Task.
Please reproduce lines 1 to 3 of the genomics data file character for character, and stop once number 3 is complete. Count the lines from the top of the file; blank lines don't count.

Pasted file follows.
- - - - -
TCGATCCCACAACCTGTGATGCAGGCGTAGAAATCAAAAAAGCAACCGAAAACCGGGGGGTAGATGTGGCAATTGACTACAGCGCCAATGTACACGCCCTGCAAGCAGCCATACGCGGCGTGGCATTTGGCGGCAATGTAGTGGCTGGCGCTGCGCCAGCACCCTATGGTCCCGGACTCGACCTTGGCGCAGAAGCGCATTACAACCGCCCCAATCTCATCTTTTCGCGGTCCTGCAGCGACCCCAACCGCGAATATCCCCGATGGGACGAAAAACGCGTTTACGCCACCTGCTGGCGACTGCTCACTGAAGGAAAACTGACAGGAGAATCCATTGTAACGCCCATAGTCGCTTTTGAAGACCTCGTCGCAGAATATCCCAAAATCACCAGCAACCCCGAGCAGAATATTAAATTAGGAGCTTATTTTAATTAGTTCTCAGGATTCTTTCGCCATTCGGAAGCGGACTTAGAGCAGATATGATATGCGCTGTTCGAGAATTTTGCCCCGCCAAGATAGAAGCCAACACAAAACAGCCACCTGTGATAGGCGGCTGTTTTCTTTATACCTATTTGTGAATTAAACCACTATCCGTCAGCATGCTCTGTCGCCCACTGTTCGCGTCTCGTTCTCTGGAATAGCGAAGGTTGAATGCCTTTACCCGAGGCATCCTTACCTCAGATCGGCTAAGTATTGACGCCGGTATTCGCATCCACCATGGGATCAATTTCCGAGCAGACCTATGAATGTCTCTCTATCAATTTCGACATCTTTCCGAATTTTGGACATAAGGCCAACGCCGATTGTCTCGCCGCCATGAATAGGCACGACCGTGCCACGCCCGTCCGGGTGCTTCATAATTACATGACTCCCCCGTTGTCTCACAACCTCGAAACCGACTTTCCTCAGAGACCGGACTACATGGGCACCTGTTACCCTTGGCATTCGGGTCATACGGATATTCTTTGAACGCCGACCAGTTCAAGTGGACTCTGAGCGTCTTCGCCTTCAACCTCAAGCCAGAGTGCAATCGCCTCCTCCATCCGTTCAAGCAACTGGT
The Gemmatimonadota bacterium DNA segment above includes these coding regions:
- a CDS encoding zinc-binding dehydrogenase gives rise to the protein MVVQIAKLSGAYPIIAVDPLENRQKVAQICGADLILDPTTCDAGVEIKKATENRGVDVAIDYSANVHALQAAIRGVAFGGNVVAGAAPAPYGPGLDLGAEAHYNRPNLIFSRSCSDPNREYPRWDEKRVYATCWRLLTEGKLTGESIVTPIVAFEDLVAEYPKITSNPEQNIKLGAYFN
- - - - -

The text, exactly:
TCGATCCCACAACCTGTGATGCAGGCGTAGAAATCAAAAAAGCAACCGAAAACCGGGGGGTAGATGTGGCAATTGACTACAGCGCCAATGTACACGCCCTGCAAGCAGCCATACGCGGCGTGGCATTTGGCGGCAATGTAGTGGCTGGCGCTGCGCCAGCACCCTATGGTCCCGGACTCGACCTTGGCGCAGAAGCGCATTACAACCGCCCCAATCTCATCTTTTCGCGGTCCTGCAGCGACCCCAACCGCGAATATCCCCGATGGGACGAAAAACGCGTTTACGCCACCTGCTGGCGACTGCTCACTGAAGGAAAACTGACAGGAGAATCCATTGTAACGCCCATAGTCGCTTTTGAAGACCTCGTCGCAGAATATCCCAAAATCACCAGCAACCCCGAGCAGAATATTAAATTAGGAGCTTATTTTAATTAGTTCTCAGGATTCTTTCGCCATTCGGAAGCGGACTTAGAGCAGATATGATATGCGCTGTTCGAGAATTTTGCCCCGCCAAGATAGAAGCCAACACAAAACAGCCACCTGTGATAGGCGGCTGTTTTCTTTATACCTATTTGTGAATTAAACCACTATCCGTCAGCATGCTCTGTCGCCCACTGTTCGCGTCTCGTTCTCTGGAATAGCGAAGGTTGAATGCCTTTACCCGAGGCATCCTTACCTCAGATCGGCTAAGTATTGACGCCGGTATTCGCATCCACCATGGGATCAATTTCCGAGCAGACCTATGAATGTCTCTCTATCAATTTCGACATCTTTCCGAATTTTGGACATAAGGCCAACGCCGATTGTCTCGCCGCCATGAATAGGCACGACCGTGCCACGCCCGTCCGGGTGCTTCATAATTACATGACTCCCCCGTTGTCTCACAACCTCGAAACCGACTTTCCTCAGAGACCGGACTACATGGGCACCTGTTACCCTTGGCATTCGGGTCATACGGATATTCTTTGAACGCCGACCAGTTCAAGTGGACTCTGAGCGTCTTCGCCTTCAACCTCAAGCCAGAGTGCAATCGCCTCCTCCATCCGTTCAAGCAACTGGT
The Gemmatimonadota bacterium DNA segment above includes these coding regions:
- a CDS encoding zinc-binding dehydrogenase gives rise to the protein MVVQIAKLSGAYPIIAVDPLENRQKVAQICGADLILDPTTCDAGVEIKKATENRGVDVAIDYSANVHALQAAIRGVAFGGNVVAGAAPAPYGPGLDLGAEAHYNRPNLIFSRSCSDPNREYPRWDEKRVYATCWRLLTEGKLTGESIVTPIVAFEDLVAEYPKITSNPEQNIKLGAYFN